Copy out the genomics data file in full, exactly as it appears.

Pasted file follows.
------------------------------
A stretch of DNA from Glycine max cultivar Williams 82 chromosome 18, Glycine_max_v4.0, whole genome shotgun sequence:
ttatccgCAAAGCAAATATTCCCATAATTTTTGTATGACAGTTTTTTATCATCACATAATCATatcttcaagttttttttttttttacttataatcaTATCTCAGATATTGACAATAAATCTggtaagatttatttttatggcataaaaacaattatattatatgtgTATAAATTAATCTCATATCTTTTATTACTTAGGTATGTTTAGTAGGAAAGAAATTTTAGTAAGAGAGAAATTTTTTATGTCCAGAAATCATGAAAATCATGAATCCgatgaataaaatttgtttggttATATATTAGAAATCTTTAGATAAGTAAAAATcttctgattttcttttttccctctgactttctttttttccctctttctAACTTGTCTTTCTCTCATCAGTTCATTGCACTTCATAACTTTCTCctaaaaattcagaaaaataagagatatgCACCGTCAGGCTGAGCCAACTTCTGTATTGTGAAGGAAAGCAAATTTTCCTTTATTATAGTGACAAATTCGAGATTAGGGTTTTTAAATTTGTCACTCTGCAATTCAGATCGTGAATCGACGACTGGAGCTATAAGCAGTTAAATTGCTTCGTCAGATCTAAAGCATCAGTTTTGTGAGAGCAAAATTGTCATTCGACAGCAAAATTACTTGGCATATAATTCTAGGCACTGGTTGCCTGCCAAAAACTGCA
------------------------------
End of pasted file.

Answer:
A stretch of DNA from Glycine max cultivar Williams 82 chromosome 18, Glycine_max_v4.0, whole genome shotgun sequence:
ttatccgCAAAGCAAATATTCCCATAATTTTTGTATGACAGTTTTTTATCATCACATAATCATatcttcaagttttttttttttttacttataatcaTATCTCAGATATTGACAATAAATCTggtaagatttatttttatggcataaaaacaattatattatatgtgTATAAATTAATCTCATATCTTTTATTACTTAGGTATGTTTAGTAGGAAAGAAATTTTAGTAAGAGAGAAATTTTTTATGTCCAGAAATCATGAAAATCATGAATCCgatgaataaaatttgtttggttATATATTAGAAATCTTTAGATAAGTAAAAATcttctgattttcttttttccctctgactttctttttttccctctttctAACTTGTCTTTCTCTCATCAGTTCATTGCACTTCATAACTTTCTCctaaaaattcagaaaaataagagatatgCACCGTCAGGCTGAGCCAACTTCTGTATTGTGAAGGAAAGCAAATTTTCCTTTATTATAGTGACAAATTCGAGATTAGGGTTTTTAAATTTGTCACTCTGCAATTCAGATCGTGAATCGACGACTGGAGCTATAAGCAGTTAAATTGCTTCGTCAGATCTAAAGCATCAGTTTTGTGAGAGCAAAATTGTCATTCGACAGCAAAATTACTTGGCATATAATTCTAGGCACTGGTTGCCTGCCAAAAACTGCA